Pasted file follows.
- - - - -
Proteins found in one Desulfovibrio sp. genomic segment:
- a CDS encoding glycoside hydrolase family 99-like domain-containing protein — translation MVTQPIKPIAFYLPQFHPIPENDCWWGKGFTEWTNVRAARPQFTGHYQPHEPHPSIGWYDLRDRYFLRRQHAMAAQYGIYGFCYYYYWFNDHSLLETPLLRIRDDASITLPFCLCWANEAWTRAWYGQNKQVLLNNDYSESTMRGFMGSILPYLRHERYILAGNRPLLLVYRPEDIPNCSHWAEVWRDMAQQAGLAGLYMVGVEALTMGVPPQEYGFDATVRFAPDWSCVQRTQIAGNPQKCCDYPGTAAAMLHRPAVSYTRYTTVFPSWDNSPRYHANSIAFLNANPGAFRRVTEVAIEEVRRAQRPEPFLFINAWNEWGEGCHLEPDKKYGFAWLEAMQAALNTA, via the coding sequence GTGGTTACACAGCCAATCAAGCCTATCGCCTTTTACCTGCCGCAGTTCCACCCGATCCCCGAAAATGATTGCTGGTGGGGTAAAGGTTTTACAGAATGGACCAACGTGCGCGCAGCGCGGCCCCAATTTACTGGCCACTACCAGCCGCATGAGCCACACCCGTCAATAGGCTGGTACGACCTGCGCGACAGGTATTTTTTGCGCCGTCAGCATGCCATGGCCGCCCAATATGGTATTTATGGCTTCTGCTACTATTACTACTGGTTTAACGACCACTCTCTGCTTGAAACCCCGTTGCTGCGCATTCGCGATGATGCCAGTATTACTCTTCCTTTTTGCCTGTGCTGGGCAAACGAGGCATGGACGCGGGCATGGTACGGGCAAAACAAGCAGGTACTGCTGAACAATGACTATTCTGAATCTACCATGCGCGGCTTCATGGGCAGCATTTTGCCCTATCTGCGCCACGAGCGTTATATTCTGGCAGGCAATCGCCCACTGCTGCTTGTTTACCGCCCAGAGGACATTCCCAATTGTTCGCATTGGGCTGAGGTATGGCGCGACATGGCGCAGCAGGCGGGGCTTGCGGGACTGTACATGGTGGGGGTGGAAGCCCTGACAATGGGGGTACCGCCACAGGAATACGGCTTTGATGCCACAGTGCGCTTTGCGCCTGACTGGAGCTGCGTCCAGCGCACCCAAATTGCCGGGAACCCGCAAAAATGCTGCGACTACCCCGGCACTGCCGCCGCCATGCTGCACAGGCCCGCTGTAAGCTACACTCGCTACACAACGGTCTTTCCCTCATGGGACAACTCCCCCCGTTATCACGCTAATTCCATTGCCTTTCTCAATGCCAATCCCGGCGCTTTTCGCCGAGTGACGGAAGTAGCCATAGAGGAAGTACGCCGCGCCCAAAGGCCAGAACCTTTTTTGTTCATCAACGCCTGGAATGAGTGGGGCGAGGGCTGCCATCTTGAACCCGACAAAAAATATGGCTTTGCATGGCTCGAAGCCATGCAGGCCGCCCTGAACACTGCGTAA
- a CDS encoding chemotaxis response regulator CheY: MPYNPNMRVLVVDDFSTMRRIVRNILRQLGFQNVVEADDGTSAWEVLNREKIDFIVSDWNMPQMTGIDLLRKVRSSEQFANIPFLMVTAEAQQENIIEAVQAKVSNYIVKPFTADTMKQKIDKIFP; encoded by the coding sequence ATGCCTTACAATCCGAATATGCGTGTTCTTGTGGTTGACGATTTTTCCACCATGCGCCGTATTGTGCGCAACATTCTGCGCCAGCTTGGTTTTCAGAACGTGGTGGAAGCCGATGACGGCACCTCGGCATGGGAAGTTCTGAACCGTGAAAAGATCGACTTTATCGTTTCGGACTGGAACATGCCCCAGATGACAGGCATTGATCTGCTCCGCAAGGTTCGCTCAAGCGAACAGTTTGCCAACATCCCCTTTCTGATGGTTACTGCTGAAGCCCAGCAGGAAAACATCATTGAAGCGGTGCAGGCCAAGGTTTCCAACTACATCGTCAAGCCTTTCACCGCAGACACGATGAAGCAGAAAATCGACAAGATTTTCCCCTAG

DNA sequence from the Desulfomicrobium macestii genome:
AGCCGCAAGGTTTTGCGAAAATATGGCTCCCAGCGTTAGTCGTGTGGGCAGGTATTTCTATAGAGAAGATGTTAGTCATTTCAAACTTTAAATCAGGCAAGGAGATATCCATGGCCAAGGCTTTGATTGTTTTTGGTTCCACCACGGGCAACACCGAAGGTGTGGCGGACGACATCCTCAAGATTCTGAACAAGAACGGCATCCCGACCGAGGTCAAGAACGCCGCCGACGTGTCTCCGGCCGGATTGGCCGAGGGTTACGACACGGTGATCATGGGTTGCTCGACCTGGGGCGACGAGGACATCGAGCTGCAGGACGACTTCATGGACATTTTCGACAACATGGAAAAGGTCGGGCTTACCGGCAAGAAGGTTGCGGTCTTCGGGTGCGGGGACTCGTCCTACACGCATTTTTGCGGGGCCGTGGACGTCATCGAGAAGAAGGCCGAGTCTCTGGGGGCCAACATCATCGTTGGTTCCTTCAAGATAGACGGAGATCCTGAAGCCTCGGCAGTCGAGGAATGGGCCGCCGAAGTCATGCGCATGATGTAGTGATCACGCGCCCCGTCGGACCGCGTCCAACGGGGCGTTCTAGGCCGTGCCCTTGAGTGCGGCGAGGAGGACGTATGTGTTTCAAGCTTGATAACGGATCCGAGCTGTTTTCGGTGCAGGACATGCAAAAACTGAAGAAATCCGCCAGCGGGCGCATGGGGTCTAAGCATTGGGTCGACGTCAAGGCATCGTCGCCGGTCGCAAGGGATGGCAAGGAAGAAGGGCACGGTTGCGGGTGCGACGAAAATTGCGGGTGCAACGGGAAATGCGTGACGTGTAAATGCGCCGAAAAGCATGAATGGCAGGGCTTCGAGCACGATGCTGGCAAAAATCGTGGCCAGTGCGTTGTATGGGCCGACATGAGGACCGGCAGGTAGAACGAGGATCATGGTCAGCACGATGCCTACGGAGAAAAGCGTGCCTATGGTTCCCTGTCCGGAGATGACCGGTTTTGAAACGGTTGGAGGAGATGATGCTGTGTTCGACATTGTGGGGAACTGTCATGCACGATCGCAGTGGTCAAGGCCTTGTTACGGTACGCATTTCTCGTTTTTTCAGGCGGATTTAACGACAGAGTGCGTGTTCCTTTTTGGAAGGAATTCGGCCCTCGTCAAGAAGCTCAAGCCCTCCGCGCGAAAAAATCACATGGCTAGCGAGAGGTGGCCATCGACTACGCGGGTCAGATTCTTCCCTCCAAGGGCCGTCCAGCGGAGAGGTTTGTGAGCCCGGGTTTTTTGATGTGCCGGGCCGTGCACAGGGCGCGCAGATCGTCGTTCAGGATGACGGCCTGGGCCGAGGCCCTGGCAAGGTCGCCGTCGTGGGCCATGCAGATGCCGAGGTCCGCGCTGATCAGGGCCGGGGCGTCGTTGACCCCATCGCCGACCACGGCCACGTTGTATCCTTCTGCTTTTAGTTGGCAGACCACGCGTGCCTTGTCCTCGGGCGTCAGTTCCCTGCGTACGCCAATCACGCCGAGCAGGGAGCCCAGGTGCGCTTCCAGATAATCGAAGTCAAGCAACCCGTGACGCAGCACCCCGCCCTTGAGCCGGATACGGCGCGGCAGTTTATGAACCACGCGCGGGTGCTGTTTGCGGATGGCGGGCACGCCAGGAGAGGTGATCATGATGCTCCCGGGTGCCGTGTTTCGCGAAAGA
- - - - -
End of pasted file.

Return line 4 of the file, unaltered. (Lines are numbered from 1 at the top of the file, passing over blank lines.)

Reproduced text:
DNA sequence from the Desulfomicrobium macestii genome: